Drawing inspiration from the Scottish landscape and heritage.



As natural resources, slate and oak are ubiquitous in the western Highlands and this is one reason I like to use them; as a building material, slate is a major feature in the landscape even though much of it is sparsely populated.

Slate and oak are both timeless and versatile materials that can look good in any interior. And slate doesn’t just work well on roofs: I love working with it because it cuts well and its colours and textures are full of surprises: specks of orange, various blues, jagged edges, rough bits – and far more than 50 shades of grey…

I use recycled slate as well as ‘new’ – all of it is millions of years old, courtesy of Mother Nature, and I think this gives it a special appeal. You want longevity? You’ve come to the right place.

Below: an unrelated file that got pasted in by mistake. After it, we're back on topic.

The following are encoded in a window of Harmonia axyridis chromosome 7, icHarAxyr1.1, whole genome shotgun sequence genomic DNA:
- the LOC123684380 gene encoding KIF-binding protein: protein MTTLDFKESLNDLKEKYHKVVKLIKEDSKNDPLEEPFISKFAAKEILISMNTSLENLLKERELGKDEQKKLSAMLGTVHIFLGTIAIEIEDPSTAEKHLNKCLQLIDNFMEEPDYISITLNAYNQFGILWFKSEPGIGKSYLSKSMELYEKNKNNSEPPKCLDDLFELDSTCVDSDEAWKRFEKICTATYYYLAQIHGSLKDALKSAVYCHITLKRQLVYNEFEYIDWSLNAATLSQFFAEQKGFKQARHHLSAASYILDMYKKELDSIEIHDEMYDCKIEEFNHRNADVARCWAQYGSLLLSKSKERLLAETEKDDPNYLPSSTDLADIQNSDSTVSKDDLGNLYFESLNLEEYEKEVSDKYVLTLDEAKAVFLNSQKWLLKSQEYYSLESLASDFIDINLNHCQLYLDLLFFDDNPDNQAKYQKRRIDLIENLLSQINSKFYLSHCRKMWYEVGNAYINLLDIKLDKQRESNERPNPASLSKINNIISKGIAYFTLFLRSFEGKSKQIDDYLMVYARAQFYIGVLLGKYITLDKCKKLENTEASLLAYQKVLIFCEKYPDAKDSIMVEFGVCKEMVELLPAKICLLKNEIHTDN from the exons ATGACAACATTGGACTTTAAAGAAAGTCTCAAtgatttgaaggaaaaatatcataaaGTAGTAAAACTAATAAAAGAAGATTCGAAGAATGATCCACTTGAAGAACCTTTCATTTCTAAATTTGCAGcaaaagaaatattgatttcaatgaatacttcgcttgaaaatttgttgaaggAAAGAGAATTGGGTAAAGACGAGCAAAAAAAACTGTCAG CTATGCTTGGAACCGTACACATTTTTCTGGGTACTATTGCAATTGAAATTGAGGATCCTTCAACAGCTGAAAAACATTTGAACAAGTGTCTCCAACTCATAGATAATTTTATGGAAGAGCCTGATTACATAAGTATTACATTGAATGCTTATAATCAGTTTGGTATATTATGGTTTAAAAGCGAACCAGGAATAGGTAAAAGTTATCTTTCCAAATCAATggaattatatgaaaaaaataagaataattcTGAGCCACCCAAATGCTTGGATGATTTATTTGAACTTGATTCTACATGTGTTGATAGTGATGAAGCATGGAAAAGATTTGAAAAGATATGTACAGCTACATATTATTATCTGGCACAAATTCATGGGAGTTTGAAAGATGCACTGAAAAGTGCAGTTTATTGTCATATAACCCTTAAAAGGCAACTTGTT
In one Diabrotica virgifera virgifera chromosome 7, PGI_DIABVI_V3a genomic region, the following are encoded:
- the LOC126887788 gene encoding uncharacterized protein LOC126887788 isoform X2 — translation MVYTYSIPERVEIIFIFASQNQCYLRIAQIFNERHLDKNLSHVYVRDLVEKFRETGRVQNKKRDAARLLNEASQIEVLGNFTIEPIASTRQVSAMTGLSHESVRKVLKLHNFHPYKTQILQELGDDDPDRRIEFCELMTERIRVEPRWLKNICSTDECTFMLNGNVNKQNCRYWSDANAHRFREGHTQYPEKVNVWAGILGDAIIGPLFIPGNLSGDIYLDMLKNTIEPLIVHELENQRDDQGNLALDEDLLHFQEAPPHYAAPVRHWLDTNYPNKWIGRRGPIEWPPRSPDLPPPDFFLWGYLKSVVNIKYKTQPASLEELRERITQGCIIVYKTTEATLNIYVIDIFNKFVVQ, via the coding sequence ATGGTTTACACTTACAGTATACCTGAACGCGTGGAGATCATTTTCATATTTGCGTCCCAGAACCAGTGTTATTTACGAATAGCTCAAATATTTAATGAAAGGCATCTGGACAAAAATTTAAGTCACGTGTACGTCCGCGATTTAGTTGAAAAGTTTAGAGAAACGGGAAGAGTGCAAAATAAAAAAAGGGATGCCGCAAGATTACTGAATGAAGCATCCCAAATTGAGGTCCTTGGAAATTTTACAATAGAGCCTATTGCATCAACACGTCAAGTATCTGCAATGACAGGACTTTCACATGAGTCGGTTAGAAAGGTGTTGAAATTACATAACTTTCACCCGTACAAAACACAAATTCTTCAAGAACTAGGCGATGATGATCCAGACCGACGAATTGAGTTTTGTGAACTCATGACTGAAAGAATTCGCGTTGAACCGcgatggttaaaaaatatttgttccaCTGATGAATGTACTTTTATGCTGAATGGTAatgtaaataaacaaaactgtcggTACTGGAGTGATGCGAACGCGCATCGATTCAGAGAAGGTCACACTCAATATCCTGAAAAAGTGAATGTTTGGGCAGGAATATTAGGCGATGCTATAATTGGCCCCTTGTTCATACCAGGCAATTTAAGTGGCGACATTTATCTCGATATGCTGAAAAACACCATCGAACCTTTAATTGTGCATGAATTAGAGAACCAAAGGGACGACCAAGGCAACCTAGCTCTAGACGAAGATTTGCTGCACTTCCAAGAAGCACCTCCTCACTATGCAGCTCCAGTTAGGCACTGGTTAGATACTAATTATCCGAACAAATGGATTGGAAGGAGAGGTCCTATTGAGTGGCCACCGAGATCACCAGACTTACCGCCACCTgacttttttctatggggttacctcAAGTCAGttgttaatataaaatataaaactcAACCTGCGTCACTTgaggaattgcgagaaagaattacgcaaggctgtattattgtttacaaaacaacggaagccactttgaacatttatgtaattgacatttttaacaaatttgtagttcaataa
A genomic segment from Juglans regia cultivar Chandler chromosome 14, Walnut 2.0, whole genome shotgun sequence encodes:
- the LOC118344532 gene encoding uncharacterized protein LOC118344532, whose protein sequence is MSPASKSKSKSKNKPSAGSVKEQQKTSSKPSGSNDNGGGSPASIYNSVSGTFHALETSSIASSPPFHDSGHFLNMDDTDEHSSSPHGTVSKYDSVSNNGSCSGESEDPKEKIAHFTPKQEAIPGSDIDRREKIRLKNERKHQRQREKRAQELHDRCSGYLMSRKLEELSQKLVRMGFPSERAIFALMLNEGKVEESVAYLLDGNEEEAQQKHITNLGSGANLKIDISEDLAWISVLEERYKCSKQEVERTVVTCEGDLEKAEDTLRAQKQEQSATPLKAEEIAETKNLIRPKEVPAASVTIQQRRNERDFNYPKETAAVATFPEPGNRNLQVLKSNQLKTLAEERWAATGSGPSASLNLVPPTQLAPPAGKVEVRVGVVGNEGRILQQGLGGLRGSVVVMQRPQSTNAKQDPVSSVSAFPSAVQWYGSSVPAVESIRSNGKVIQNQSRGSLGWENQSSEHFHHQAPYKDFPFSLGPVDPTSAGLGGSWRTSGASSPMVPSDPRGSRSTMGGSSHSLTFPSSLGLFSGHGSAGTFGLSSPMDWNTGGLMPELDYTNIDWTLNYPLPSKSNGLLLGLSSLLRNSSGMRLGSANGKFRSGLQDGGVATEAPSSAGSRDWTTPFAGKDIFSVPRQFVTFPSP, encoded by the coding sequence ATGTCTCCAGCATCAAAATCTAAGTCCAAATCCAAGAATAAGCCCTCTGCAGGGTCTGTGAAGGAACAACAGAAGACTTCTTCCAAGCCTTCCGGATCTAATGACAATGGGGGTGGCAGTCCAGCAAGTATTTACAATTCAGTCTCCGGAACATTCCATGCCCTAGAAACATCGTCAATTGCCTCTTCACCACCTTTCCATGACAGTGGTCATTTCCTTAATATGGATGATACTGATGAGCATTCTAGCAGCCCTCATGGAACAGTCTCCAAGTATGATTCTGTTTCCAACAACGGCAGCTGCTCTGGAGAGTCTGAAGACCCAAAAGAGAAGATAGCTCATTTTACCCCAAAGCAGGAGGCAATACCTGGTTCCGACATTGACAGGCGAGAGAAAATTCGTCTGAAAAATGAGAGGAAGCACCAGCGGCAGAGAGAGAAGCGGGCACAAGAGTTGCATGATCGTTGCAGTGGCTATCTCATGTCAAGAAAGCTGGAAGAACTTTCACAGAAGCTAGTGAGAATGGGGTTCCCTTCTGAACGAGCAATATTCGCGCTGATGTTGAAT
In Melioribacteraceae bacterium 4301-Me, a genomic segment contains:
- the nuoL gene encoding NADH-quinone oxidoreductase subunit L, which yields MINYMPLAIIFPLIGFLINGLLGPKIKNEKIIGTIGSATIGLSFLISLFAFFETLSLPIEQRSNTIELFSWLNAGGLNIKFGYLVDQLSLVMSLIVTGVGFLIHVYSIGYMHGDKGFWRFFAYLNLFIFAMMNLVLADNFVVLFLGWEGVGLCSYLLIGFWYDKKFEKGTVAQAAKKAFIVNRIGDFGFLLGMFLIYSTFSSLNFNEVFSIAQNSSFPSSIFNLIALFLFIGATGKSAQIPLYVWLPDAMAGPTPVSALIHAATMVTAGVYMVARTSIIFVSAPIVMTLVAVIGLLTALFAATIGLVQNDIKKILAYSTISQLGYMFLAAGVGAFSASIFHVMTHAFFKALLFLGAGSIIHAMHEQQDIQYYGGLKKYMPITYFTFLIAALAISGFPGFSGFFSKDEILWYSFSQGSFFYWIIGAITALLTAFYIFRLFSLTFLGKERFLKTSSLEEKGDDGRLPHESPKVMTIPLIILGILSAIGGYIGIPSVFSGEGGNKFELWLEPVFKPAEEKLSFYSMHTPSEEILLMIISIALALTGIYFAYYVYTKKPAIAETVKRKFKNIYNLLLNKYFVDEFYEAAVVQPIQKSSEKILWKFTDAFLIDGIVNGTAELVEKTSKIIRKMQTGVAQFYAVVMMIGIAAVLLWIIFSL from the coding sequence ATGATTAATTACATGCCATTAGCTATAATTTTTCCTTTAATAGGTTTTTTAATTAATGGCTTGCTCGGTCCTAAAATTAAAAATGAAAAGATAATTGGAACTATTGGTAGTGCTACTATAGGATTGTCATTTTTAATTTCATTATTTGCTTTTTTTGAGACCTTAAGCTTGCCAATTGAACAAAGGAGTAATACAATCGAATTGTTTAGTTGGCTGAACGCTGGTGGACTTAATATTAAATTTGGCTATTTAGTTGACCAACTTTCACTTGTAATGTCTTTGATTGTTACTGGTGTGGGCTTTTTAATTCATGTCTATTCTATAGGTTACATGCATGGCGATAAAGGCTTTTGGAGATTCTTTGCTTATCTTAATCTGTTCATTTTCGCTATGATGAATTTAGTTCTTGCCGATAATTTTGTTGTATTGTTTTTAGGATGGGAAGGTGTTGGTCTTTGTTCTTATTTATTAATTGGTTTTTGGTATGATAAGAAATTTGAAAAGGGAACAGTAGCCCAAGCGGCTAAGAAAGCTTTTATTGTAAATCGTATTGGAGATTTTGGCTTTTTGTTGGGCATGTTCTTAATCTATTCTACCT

Design influences & Inspiration

As a self-taught mould-builder and former potter, my work was strongly influenced by my local heritage and imagery, including the ancient, intricately-carved stones from the Celtic tradition, as seen in many gravestones dating back to Columba and a prevalent feature in the west-Highland landscape. Other west-Highland inspirations include the iconic dry-stane walls, traditional stone-built cottages and the basalt columns and arches of Fingal’s Cave.

Some of these influences prevail in Slate Mosaic, but I have also been enjoying developing a different style as I’ve been getting to know different materials and designs and the demands these make on the ‘maker’: for example, the built-in recesses in the different shapes and sizes that Shuna and Oronsay have (currently still in development) The addition of LED lighting links with the idea that a fire surround can be a main feature of a room even when the fire isn’t lit, and gives the fire surround a modern and eco-friendly ‘twist.’